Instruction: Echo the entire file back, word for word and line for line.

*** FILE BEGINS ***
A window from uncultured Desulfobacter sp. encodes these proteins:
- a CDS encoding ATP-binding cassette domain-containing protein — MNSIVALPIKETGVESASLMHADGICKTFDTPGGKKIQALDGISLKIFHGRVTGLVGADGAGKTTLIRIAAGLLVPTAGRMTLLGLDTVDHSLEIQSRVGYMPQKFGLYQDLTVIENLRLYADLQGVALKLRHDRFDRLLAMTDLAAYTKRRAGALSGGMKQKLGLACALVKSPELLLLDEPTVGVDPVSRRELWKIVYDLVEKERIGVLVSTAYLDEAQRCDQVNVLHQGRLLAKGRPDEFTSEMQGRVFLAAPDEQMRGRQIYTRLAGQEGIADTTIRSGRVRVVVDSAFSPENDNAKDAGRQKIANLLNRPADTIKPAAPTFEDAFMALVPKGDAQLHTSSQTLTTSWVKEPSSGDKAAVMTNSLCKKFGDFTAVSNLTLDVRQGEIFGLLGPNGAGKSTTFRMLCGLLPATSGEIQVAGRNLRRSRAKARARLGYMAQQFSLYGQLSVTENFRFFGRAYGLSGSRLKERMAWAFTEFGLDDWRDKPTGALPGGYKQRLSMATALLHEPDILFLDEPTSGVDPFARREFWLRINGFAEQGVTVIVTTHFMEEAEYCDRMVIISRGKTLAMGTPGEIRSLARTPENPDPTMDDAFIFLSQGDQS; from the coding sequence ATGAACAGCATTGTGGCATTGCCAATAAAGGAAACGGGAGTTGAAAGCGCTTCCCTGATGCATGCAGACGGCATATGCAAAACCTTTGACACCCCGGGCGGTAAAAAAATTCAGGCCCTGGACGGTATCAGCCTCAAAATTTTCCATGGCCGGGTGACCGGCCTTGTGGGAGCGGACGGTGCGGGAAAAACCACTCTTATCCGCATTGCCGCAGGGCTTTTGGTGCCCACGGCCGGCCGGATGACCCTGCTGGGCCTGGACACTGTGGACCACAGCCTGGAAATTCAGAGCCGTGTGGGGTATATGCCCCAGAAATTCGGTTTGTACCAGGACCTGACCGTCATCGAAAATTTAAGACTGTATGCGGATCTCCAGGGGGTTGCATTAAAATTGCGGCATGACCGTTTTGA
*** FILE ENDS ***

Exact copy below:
A window from uncultured Desulfobacter sp. encodes these proteins:
- a CDS encoding ATP-binding cassette domain-containing protein — MNSIVALPIKETGVESASLMHADGICKTFDTPGGKKIQALDGISLKIFHGRVTGLVGADGAGKTTLIRIAAGLLVPTAGRMTLLGLDTVDHSLEIQSRVGYMPQKFGLYQDLTVIENLRLYADLQGVALKLRHDRFDRLLAMTDLAAYTKRRAGALSGGMKQKLGLACALVKSPELLLLDEPTVGVDPVSRRELWKIVYDLVEKERIGVLVSTAYLDEAQRCDQVNVLHQGRLLAKGRPDEFTSEMQGRVFLAAPDEQMRGRQIYTRLAGQEGIADTTIRSGRVRVVVDSAFSPENDNAKDAGRQKIANLLNRPADTIKPAAPTFEDAFMALVPKGDAQLHTSSQTLTTSWVKEPSSGDKAAVMTNSLCKKFGDFTAVSNLTLDVRQGEIFGLLGPNGAGKSTTFRMLCGLLPATSGEIQVAGRNLRRSRAKARARLGYMAQQFSLYGQLSVTENFRFFGRAYGLSGSRLKERMAWAFTEFGLDDWRDKPTGALPGGYKQRLSMATALLHEPDILFLDEPTSGVDPFARREFWLRINGFAEQGVTVIVTTHFMEEAEYCDRMVIISRGKTLAMGTPGEIRSLARTPENPDPTMDDAFIFLSQGDQS; from the coding sequence ATGAACAGCATTGTGGCATTGCCAATAAAGGAAACGGGAGTTGAAAGCGCTTCCCTGATGCATGCAGACGGCATATGCAAAACCTTTGACACCCCGGGCGGTAAAAAAATTCAGGCCCTGGACGGTATCAGCCTCAAAATTTTCCATGGCCGGGTGACCGGCCTTGTGGGAGCGGACGGTGCGGGAAAAACCACTCTTATCCGCATTGCCGCAGGGCTTTTGGTGCCCACGGCCGGCCGGATGACCCTGCTGGGCCTGGACACTGTGGACCACAGCCTGGAAATTCAGAGCCGTGTGGGGTATATGCCCCAGAAATTCGGTTTGTACCAGGACCTGACCGTCATCGAAAATTTAAGACTGTATGCGGATCTCCAGGGGGTTGCATTAAAATTGCGGCATGACCGTTTTGA